# [EM] Comparing ranked versus unranked methods

Adam Tarr atarr at ecn.purdue.edu
Tue Feb 12 15:52:33 PST 2002

```Forest Wrote:

> n A and C
> n B and C
> 51-n A only
> 49-n B only
>
> As long as 2*n is greater than 51, the winning
> combination is {A,C} in sequential PAV.
>
> But when 2*n is not too much greater than 51 [up until 65],
> the winning combination is still {A,B} in regular PAV.

So I was wrong... good thing I admitted that possibility!

This is a really interesting result, since this preference structure
could be easily produced by the classic "left, middle, right" three
candidate race.  C, the middle candidate, approval winner, and likely
Condorcet winner, is NOT elected in PAV.  This actually makes sense,
as it strikes a better balance between extremes to elect left and
right.  Only when middle has much stronger support than the weaker
extreme (65 vs. 49) does the popularity of middle override the desire
for a balanced council.

As you mentioned, d'Hondt was the rule used for discounting ballots
that had already elected one candidate.  I have observed that using
Webster's rule can create some strategic problems.  Specifically, in
a perfect-information election, a faction can do better for itself by
arranging to split its votes up among candidates, rather than having
the entire faction vote the entire slate of candidats from that
faction.  For example, say there are 4 seats to be filled.  One
faction has 1203 voters, and the other faction has 1200 voters.
Faction 1 votes for all four of its candidates with every vote.
Faction B devises a scheme where the voters split into three groups.
So the votes go,

1200 A,B,C,D
401 E,F
401 G,H
401 I,J

The first candidate elected is one of A,B,C, and D.  But the next
three candidates elected are one out of each of the sub-factions of
the second group.  The same outcome occurs if you apply PAV with
Webster's rule in the non-sequential fashion.  (Side note: I'm almost
sure sequential and non-sequential PAV are equivalent if there is no
overlap in the votes between various voting factions.)  Using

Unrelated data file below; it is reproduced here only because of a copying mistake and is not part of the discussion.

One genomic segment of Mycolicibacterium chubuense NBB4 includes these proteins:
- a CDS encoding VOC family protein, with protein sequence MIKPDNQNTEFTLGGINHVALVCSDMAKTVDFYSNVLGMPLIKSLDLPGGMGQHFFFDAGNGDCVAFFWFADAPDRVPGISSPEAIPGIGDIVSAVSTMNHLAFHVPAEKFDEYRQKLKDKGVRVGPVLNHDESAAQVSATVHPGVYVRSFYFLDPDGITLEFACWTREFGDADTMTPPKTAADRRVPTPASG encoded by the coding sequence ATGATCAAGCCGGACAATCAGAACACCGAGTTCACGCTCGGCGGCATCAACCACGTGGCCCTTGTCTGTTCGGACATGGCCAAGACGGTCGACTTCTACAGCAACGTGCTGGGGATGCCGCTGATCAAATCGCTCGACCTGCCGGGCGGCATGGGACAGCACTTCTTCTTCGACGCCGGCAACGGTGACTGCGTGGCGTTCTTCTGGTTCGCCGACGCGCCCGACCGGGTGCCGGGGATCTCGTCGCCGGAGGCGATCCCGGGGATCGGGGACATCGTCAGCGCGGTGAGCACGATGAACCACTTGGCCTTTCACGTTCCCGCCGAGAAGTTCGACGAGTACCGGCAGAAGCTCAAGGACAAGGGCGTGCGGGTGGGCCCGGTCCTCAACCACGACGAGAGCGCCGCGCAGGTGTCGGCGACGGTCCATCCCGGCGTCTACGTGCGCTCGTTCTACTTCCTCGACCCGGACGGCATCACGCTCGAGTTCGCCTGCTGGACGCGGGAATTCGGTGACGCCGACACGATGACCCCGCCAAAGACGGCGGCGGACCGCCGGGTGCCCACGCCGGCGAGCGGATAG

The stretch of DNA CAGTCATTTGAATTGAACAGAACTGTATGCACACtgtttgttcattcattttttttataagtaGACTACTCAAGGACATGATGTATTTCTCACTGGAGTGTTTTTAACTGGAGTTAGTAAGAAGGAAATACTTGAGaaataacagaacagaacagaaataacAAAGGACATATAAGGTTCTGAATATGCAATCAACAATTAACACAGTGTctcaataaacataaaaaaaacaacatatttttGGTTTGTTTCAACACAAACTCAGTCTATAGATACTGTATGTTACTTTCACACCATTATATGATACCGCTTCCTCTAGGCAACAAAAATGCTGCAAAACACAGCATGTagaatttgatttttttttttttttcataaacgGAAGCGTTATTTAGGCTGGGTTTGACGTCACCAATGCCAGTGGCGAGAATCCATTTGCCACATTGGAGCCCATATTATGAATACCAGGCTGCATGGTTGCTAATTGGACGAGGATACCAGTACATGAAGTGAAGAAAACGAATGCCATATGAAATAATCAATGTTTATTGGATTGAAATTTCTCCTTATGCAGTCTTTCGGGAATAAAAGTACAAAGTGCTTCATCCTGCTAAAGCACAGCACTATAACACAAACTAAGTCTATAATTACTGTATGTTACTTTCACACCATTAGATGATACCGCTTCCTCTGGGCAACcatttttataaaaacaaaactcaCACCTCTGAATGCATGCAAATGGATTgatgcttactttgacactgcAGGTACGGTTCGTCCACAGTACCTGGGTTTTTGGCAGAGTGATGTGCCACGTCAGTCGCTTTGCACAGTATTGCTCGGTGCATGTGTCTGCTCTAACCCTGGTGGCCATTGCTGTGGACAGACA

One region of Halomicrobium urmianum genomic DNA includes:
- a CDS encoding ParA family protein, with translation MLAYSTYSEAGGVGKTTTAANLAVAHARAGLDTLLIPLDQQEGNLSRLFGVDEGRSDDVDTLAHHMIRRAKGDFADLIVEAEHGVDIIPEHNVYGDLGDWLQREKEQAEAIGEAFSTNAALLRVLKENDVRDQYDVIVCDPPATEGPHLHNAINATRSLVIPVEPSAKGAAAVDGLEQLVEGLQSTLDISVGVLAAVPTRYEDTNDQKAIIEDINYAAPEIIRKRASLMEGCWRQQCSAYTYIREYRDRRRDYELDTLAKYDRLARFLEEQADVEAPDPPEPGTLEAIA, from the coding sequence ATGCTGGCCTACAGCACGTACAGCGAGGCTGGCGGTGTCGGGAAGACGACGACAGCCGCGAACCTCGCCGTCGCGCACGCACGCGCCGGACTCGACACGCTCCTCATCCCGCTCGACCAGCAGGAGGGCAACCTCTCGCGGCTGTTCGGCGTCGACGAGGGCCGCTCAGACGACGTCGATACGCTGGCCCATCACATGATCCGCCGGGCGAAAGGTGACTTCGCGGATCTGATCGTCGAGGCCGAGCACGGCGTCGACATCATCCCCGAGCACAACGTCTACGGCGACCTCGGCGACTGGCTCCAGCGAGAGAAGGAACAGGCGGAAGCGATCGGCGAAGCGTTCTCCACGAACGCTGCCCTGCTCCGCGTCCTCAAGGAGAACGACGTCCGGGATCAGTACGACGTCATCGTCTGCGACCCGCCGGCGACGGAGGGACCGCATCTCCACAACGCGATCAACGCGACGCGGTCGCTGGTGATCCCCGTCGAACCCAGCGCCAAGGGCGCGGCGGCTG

d'Hondt's rule, this vote-splitting technique nearly backfires, but
produces the proper 2-2 council split.

Even if we try to combat this by using modified Webster's
(1.5,3,5,... in stead of 1,3,5,...), these manipulations are still
possible, although more difficult.  Here's an example, with a 6-seat
race, where one faction has 1202 votes and the other has 1000.

1000 A,B,C,D,E,F
601 G,H,I
601 J,K,L

In this scenario, two candidates are elected out of each sub-faction,
which gives four seats to the strategically split faction where three
seats for each faction is more fair (it is what would be given by
either Webster's OR d'Hondt if the voting were simply 1202 to 1000).
With d'Hondt's rule, the election has the proper 3-3 split regardless
of whether the larger faction splits up or not.

Using d'Hondt's rule, this sort of offensive strategic manipulation
by clever vote-splitting appears to be impossible... it seems obvious
from playing with examples, although I'm having trouble coming up
with a clean way to explain it.  So, it looks like d'Hondt might be
the better choice for PAV for strategic reasons.  I consider this to
be a shame, since Webster's is the most proportional method we could
choose.  But when it comes to campaigning for the methods, d'Hondt
has two advantages: it seems more intuitive, and it can be called
Jefferson's method.  And no good American can disagree with our
illustrious third president.